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Dhaka Tribune

Bangladesh Bank heist: US court dismisses RCBC, others’ applications

The US Court “further declined to exercise its supplemental jurisdiction over the remaining state law claims”

Update : 23 Mar 2020, 04:27 PM

The US District Court for the Southern District of New York has dismissed the applications filed by the Rizal Commercial Banking Corp (RCBC), Solaire Resort and Casino, Mydas Resort and Casino and others.

They filed the applications against a civil case filed by Bangladesh Bank against them for recovering the whole money stolen from the central bank’s account with the Federal Reserve Bank of New York in 2016, said a Bangladesh Bank press release on Monday.

The court dismissed the applications of RCBC and others based on the lack of subject matter jurisdiction as per the forum non conveniens doctrine.

The court order mentioned that the heist occurred at the US Federal Reserve Bank of New York and it is doubtlessly proven that everything, including payment order through forgery, transaction of the heisted money by different correspondents’ accounts, and transfer of the money to other countries from the accounts, happened at New York.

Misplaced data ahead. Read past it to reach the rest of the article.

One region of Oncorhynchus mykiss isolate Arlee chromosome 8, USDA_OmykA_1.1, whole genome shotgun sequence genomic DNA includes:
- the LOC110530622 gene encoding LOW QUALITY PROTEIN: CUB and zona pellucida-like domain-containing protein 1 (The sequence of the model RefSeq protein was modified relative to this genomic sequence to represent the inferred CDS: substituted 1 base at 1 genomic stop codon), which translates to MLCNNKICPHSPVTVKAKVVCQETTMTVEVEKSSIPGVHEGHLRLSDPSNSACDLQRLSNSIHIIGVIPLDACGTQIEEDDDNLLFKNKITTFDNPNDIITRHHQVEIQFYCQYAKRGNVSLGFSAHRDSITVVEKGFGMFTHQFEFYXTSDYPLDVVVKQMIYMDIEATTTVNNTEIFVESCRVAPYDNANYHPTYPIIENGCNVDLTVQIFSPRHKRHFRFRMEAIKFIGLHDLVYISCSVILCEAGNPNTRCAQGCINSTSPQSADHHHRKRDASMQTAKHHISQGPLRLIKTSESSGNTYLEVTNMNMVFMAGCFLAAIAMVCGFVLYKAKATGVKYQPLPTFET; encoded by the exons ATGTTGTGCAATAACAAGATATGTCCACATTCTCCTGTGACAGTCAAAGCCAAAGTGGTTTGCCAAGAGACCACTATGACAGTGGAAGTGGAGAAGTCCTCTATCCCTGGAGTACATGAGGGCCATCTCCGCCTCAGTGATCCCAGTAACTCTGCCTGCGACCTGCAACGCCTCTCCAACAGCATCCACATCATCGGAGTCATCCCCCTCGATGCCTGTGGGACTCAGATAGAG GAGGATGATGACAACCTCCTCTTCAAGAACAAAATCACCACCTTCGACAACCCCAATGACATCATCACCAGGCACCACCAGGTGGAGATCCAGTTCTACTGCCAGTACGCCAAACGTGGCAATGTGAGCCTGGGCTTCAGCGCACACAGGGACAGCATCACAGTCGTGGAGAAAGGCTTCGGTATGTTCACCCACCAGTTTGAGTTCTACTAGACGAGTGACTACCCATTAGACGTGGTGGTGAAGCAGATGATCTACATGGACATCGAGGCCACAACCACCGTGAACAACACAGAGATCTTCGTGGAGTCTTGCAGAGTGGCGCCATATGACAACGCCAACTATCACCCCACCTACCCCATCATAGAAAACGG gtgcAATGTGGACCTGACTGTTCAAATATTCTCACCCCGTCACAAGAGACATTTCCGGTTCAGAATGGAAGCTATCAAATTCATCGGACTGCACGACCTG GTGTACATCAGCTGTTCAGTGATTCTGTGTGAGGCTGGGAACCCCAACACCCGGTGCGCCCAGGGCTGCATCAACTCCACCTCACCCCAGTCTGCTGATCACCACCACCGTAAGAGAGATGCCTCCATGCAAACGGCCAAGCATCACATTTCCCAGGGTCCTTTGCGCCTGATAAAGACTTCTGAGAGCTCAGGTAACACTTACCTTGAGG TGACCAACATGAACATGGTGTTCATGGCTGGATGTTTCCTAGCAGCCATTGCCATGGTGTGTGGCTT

The court also mentioned that the vice president of the Federal Reserve Bank firmly mentioned that they can provide technical support to the Bangladesh Bank under a formal agreement between the Bangladesh Bank and the Federal Reserve.

At that time, the Southern District Court said considering the public interest, New York is the perfect place for operating the case where a federal organization of the district faced a cyberattack.

Bangladesh Bank filed the case against RCBC and others with the New York court to recover the whole money heisted from the central bank’s account with Federal Reserve Bank of New York in February 2019.

Hackers stole a total of $101 million from Bangladesh’s account with the New York Fed in February 2016.

Of the amount, $81 million was transferred to four accounts with the RCBC in Manila, and another $20 million to a bank in Sri Lanka. But the transfer of $20 million to Sri Lanka had failed because of a spelling error by the hackers.

Later, the Bangladesh Bank was able to retrieve about $15 million from the Philippines.

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